Tuesday, May 15, 2012

Asset Allocators

You've heard this before: If you ASSUME, you make an A$$ out of U and Me.

How about if you ASSET ALLOCATE, you do something similar to you and your clients.

What? Sacrilege! Asset allocation is tried and true.

Whoa, cupcake, I have a twist for you. I am not against asset allocation. After all, if you moved into bonds and out of stocks in 2008 you did pretty dang well.

But think about what this can do in a steep move - up or down. Let's use the easier to understand - the bear market.

Let's say you reallocate your funds quarterly. Seems reasonable. You want to keep a balance of 60% stocks, 30% bonds and 10% cash. Again, reasonable although not my cup of tea.

Using round numbers, let's say your stocks drop 10% in value. At reallocation time you buy more stocks and trim some of your bonds and cash to get back to that 60-40-10 allocation.  So far, so good, right?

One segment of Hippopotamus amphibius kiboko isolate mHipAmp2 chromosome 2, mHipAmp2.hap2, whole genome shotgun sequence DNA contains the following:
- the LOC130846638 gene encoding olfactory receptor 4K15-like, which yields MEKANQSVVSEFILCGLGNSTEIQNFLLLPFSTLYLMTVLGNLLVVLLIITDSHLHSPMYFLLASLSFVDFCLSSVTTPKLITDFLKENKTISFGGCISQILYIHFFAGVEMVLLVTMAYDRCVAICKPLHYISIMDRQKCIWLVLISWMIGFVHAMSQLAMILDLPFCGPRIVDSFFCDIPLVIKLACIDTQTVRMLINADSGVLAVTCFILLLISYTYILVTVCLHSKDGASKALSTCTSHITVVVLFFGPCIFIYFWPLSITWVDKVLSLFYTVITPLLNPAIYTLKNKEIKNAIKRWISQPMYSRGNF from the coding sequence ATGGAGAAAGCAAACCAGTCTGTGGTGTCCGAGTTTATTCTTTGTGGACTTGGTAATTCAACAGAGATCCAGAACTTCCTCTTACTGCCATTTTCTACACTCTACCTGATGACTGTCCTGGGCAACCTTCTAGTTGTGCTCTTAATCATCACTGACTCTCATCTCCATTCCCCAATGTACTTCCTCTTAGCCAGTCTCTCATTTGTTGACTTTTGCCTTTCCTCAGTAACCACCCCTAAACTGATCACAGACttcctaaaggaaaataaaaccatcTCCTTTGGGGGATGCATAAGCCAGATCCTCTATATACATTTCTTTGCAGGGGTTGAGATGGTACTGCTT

Now let's say stocks drop another 10% and you repeat this process of getting back to 60-40-10.

And then it happens again. This is a bear market. Stocks are going to get cut by 40% in a year - big but not outrageous.

Do you see what has been happening? You've been adding to losing positions and trimming winning positions. Did they teach you that in CFA school?   If the bear lasts long enough, you may have allocated your capital away.

I propose you apply a little technical analysis to the allocation process. Do not reallocate unless the relative values of stocks relative to bonds and cash turns the corner. In other words, when stocks stop falling. Then, by all means, allocate your assume off.

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